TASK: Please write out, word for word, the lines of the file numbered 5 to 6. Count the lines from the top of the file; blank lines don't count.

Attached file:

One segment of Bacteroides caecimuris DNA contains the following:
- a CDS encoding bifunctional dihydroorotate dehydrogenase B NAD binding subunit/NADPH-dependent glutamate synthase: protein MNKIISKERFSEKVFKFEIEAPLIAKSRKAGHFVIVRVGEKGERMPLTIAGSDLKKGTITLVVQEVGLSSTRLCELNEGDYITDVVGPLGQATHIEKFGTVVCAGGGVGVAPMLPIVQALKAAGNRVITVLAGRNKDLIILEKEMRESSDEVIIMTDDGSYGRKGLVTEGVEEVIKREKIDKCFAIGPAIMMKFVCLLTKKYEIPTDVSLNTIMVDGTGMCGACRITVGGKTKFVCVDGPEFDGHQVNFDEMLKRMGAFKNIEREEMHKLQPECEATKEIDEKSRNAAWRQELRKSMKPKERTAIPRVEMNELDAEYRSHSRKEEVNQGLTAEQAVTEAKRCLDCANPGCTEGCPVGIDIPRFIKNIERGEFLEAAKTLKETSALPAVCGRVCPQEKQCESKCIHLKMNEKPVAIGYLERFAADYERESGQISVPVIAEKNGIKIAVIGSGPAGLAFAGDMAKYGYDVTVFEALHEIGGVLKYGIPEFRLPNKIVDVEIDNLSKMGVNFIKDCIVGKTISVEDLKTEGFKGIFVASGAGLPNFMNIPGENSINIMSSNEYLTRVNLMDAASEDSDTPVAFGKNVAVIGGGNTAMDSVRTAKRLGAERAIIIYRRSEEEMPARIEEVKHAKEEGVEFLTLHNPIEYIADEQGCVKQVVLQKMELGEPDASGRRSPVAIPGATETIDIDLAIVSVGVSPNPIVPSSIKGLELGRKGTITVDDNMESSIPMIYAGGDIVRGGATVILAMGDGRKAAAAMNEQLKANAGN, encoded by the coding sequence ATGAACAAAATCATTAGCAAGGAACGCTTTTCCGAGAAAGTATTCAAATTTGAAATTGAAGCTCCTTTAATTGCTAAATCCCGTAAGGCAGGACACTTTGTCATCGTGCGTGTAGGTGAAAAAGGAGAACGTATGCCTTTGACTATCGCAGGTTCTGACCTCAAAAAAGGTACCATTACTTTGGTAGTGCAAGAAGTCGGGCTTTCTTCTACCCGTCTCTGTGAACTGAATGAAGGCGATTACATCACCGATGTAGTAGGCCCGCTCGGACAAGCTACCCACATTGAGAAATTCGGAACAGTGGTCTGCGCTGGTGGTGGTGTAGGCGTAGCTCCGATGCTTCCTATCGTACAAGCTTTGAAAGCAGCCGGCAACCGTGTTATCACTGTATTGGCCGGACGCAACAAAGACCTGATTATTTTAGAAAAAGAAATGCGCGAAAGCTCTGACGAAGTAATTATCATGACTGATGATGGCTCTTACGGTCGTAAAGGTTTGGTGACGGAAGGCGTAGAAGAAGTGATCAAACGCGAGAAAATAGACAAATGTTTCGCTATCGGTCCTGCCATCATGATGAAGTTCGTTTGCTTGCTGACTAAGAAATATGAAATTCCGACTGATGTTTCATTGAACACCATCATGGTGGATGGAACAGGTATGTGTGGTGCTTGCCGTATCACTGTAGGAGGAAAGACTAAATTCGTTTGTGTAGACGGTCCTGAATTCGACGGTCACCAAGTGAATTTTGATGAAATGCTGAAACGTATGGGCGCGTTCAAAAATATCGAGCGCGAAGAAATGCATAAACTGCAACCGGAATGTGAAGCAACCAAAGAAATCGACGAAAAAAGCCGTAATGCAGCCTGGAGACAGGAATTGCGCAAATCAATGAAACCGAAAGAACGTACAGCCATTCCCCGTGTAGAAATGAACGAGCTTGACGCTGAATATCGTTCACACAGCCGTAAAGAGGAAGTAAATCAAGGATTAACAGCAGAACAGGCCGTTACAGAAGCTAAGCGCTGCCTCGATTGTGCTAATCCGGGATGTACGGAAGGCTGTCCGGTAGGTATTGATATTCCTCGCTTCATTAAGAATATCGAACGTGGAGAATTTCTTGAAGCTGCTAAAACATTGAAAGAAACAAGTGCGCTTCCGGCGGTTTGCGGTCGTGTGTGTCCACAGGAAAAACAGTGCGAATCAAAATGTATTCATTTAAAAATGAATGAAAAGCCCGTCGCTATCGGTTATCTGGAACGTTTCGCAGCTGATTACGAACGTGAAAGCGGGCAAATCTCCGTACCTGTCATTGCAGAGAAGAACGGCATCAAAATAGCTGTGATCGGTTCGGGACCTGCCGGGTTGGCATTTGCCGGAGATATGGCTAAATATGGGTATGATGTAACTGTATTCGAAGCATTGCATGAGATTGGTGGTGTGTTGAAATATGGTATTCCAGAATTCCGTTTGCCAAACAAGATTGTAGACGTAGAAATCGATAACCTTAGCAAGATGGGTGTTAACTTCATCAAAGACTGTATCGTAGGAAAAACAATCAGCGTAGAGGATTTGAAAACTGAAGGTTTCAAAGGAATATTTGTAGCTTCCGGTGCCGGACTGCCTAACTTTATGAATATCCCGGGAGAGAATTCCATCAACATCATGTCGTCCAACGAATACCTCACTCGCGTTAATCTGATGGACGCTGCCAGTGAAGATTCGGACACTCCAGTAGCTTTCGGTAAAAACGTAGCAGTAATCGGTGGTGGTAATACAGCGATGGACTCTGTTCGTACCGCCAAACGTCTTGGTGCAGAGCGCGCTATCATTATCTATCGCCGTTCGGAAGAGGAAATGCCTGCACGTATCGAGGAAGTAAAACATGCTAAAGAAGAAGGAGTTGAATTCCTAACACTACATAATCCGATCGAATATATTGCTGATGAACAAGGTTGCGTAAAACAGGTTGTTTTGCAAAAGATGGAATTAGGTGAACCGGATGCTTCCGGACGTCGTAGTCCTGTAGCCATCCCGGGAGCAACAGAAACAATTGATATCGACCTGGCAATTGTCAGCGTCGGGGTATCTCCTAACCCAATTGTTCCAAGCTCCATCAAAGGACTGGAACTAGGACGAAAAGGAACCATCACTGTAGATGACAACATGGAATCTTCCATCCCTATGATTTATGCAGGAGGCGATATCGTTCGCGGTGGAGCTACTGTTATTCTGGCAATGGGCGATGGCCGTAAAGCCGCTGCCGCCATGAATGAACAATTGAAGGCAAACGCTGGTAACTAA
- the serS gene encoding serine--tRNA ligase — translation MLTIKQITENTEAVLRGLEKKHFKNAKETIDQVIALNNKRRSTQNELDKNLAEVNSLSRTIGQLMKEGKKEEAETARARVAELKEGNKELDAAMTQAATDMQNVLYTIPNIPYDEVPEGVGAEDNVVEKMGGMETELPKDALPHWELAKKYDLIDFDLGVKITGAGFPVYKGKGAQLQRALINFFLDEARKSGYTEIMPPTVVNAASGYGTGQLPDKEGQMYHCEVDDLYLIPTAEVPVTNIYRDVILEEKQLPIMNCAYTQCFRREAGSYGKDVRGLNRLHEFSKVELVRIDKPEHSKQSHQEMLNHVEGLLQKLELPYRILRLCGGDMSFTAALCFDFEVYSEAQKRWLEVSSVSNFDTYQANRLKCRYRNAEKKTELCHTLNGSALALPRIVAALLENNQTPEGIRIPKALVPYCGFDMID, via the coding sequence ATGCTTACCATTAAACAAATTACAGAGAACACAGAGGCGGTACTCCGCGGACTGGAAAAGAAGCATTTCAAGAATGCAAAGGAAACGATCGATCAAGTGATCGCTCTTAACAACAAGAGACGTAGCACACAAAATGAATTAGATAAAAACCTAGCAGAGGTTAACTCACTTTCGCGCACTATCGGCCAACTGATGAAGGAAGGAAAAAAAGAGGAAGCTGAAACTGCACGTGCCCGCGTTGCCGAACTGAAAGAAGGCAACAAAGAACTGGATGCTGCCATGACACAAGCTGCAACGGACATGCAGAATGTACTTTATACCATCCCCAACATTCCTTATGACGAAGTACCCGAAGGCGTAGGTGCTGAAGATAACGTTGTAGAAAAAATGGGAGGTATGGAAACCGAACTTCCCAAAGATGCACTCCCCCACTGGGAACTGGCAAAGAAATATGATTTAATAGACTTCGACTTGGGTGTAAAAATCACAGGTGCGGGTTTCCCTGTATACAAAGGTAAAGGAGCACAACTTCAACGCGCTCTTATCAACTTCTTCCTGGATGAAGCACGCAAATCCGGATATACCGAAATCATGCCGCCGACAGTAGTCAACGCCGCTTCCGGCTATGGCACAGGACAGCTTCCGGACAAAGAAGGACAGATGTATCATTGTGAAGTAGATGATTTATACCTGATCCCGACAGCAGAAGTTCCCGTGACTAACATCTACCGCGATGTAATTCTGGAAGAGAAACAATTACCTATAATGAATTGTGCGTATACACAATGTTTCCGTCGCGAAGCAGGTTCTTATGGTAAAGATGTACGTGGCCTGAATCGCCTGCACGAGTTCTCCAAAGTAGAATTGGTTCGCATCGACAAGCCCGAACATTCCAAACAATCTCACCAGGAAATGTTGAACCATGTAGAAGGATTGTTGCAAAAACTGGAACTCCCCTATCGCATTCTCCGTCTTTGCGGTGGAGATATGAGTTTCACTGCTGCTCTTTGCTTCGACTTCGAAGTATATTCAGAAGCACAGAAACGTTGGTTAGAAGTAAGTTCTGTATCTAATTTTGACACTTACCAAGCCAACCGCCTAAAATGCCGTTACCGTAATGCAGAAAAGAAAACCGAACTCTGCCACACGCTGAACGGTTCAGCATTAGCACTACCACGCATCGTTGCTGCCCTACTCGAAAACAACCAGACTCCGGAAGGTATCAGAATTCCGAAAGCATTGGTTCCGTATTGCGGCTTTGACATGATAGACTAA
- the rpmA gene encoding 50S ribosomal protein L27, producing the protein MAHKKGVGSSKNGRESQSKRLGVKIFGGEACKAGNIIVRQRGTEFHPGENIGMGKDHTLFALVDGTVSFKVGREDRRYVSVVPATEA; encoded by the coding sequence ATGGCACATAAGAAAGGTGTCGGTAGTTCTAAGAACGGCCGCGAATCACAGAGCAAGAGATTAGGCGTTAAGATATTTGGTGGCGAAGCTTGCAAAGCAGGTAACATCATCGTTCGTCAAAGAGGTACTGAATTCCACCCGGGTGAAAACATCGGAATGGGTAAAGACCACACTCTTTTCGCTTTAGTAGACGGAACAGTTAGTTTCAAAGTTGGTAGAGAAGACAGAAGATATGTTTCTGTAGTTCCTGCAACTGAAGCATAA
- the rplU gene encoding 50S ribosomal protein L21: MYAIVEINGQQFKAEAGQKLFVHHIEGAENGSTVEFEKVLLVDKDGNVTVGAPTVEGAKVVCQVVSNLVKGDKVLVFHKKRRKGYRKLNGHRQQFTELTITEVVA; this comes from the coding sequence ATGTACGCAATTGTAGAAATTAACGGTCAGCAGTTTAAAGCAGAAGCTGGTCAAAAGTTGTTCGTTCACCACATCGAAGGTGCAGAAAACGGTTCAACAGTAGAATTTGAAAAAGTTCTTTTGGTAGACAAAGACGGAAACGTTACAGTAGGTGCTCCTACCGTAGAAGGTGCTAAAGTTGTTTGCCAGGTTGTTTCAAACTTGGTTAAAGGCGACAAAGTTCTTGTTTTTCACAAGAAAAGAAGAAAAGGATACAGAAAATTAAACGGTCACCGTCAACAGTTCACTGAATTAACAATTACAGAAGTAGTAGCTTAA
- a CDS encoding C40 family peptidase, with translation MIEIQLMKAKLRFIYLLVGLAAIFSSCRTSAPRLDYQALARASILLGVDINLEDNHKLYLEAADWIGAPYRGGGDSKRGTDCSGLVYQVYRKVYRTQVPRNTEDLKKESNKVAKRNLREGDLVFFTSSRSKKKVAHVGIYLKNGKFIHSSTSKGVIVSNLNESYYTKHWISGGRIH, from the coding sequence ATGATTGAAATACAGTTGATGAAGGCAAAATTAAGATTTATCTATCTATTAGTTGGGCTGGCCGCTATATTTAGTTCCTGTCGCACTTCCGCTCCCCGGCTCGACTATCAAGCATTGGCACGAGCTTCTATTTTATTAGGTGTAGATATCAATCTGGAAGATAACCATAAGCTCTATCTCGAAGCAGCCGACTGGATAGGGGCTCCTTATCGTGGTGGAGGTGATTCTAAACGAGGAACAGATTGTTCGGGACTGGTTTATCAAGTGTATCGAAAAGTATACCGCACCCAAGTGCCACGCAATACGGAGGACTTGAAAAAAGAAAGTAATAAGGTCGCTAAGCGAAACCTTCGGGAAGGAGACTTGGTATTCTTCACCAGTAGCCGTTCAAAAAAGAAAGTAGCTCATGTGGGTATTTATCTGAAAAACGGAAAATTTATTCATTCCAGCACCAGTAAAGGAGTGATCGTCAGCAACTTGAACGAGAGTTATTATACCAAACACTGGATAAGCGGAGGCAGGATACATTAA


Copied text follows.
- the rplU gene encoding 50S ribosomal protein L21: MYAIVEINGQQFKAEAGQKLFVHHIEGAENGSTVEFEKVLLVDKDGNVTVGAPTVEGAKVVCQVVSNLVKGDKVLVFHKKRRKGYRKLNGHRQQFTELTITEVVA; this comes from the coding sequence ATGTACGCAATTGTAGAAATTAACGGTCAGCAGTTTAAAGCAGAAGCTGGTCAAAAGTTGTTCGTTCACCACATCGAAGGTGCAGAAAACGGTTCAACAGTAGAATTTGAAAAAGTTCTTTTGGTAGACAAAGACGGAAACGTTACAGTAGGTGCTCCTACCGTAGAAGGTGCTAAAGTTGTTTGCCAGGTTGTTTCAAACTTGGTTAAAGGCGACAAAGTTCTTGTTTTTCACAAGAAAAGAAGAAAAGGATACAGAAAATTAAACGGTCACCGTCAACAGTTCACTGAATTAACAATTACAGAAGTAGTAGCTTAA
- a CDS encoding C40 family peptidase, with translation MIEIQLMKAKLRFIYLLVGLAAIFSSCRTSAPRLDYQALARASILLGVDINLEDNHKLYLEAADWIGAPYRGGGDSKRGTDCSGLVYQVYRKVYRTQVPRNTEDLKKESNKVAKRNLREGDLVFFTSSRSKKKVAHVGIYLKNGKFIHSSTSKGVIVSNLNESYYTKHWISGGRIH, from the coding sequence ATGATTGAAATACAGTTGATGAAGGCAAAATTAAGATTTATCTATCTATTAGTTGGGCTGGCCGCTATATTTAGTTCCTGTCGCACTTCCGCTCCCCGGCTCGACTATCAAGCATTGGCACGAGCTTCTATTTTATTAGGTGTAGATATCAATCTGGAAGATAACCATAAGCTCTATCTCGAAGCAGCCGACTGGATAGGGGCTCCTTATCGTGGTGGAGGTGATTCTAAACGAGGAACAGATTGTTCGGGACTGGTTTATCAAGTGTATCGAAAAGTATACCGCACCCAAGTGCCACGCAATACGGAGGACTTGAAAAAAGAAAGTAATAAGGTCGCTAAGCGAAACCTTCGGGAAGGAGACTTGGTATTCTTCACCAGTAGCCGTTCAAAAAAGAAAGTAGCTCATGTGGGTATTTATCTGAAAAACGGAAAATTTATTCATTCCAGCACCAGTAAAGGAGTGATCGTCAGCAACTTGAACGAGAGTTATTATACCAAACACTGGATAAGCGGAGGCAGGATACATTAA